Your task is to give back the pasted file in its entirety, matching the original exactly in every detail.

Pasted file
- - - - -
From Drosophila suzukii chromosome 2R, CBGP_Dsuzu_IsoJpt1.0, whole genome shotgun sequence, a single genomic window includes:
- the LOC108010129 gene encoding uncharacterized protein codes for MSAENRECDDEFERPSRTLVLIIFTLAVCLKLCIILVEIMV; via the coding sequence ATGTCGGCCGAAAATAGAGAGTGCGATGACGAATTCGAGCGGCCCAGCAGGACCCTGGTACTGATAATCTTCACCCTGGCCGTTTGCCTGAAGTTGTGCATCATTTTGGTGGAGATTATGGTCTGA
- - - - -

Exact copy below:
From Drosophila suzukii chromosome 2R, CBGP_Dsuzu_IsoJpt1.0, whole genome shotgun sequence, a single genomic window includes:
- the LOC108010129 gene encoding uncharacterized protein codes for MSAENRECDDEFERPSRTLVLIIFTLAVCLKLCIILVEIMV; via the coding sequence ATGTCGGCCGAAAATAGAGAGTGCGATGACGAATTCGAGCGGCCCAGCAGGACCCTGGTACTGATAATCTTCACCCTGGCCGTTTGCCTGAAGTTGTGCATCATTTTGGTGGAGATTATGGTCTGA